Alright, this one is kind of scary to post. I was watching TikTok of all things when I began to think about my education as I grew up in my small town. I thought about how it changed and evolved, especially once I left the town, and I wanted to write about my thoughts and feelings toward that experience. I know that some of this may be controversial, and some of it is definitely personal. Some of the things I talk about are things that not everyone knows about me, but they are not the focus of the essay. I wanted to also have a throughline of my evolution as an advocate and ally. I feel like I'll definitely go back to polish this one because this is a first draft that kind of becomes a mess by the end. I hope that you will give it a chance and read it because I think that many people can relate to it and understand the feelings I was trying to convey. I didn't even cover everything I wanted to, but I also wanted to post something before the weekend since I said I would do so.
This piece is also kind of long and mostly unorganized. I wanted to write it as a stream of consciousness without really thinking about it. I hope you find value in it.
I Was (Almost?) a Small Town Bigot
It’s interesting what you learn as you become an adult.
In our school careers, we learn “history” as we know it about three or four times, right? First, as a kid, you learn things like “the First Thanksgiving” and how nice and peaceful it supposedly was. You watch movies like Pocahontas and think that’s a good representation of Native Americans while you make paper headbands with feathers and felt tipis. You learn about the American Revolution (kind of) and the basics of American government. If you’re lucky, you might learn about World War II in a very vague way. There’s no genocide, no talk of the torture or the specifics of the concentration camps—yet. It’s all very clean, very kid-friendly, very…white. But as a kid, you have no idea. You think this is what the world is and how things happened. You look at America as the “greatest nation in the world” that saved practically every other country over the years.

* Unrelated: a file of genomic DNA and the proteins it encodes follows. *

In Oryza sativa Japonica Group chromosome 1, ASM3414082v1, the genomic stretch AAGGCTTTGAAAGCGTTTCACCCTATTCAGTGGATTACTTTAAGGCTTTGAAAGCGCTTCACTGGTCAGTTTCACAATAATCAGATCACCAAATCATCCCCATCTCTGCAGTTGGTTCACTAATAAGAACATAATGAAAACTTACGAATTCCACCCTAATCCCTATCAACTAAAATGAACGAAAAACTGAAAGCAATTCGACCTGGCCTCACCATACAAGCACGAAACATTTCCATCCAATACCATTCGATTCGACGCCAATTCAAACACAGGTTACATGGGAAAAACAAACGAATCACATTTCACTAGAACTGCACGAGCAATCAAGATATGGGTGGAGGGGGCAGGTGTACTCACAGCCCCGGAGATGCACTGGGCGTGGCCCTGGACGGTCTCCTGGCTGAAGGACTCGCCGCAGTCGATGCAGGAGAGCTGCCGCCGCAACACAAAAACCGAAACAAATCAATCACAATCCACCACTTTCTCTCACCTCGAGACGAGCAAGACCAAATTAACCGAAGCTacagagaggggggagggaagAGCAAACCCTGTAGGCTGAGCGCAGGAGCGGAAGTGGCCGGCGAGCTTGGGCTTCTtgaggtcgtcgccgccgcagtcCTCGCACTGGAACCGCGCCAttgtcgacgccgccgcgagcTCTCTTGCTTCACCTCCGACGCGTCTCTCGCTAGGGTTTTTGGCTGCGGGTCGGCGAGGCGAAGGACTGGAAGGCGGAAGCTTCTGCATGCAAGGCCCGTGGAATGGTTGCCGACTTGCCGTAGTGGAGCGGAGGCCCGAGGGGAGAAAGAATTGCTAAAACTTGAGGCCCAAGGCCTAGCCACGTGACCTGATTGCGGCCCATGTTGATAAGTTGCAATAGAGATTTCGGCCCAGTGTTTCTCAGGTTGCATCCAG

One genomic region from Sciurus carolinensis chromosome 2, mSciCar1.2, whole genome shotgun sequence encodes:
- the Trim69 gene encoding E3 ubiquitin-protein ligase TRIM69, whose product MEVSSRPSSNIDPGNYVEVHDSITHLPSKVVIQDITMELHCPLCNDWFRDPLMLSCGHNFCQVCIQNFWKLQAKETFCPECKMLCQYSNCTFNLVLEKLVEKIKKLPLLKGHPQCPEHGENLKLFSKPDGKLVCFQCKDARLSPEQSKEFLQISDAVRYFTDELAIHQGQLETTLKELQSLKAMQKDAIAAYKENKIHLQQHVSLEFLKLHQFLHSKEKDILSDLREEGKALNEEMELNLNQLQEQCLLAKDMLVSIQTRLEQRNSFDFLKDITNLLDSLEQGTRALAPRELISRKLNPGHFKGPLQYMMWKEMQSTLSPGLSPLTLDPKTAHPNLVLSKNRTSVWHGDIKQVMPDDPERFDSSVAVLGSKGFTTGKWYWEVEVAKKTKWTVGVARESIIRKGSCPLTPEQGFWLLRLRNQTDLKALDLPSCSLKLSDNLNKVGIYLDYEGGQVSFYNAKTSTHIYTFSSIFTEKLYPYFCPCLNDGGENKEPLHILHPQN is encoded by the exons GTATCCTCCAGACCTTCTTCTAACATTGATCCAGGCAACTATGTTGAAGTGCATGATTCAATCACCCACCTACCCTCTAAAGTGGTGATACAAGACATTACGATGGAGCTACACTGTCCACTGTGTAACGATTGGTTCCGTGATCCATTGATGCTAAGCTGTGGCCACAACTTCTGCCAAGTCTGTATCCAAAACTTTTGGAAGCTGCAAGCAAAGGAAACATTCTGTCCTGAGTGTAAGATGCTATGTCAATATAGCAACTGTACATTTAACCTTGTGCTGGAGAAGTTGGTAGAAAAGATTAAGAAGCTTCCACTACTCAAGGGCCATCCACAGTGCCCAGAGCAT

You have learned nothing but a fairytale.
In middle school, things begin to change, but not much. You learn a bit more about Native American history, glossing over things like mission schools, rape and, again, genocide. You learn more about the founding fathers and the documents that make up the United States. You learn more about the history of the world around you, but somehow the United States is always involved and almost always seen as good and just. You don’t question it, because why would you? You learn more about slavery, but you aren’t challenged to connect the dots to the present day. Again, why would you be? Your class is 99% white with one or two black people throughout the years. They’re your friends or your brother’s friends, but none of you ever think about the little comments that are made— “You are so white!” “You don’t talk like a black person, though!”—about the black kids that you share classes with. This is your bubble, and if everyone else is saying it, it must be okay, right?
Social issues aren’t a huge topic of conversation for 11- to 13-year-olds, but when you do talk about them, you say all the right things. You’re all friends, so none of you are racist, right? You’re all friends, so none of you are bigots, right? You notice the changes that come with puberty. There have always been rumors about your friend being gay, and you accept them though you don’t really understand what acceptance means for them. You don’t think about your own sexuality because you think you’re “normal” (whatever that means). You have crushes on guys, but you also notice that you look at some of the girls differently too. You brush it off because “It’s normal to think my friends are pretty. They’re my friends. It doesn’t mean anything.” It doesn’t mean anything, right?
You really don’t understand much about the wider world.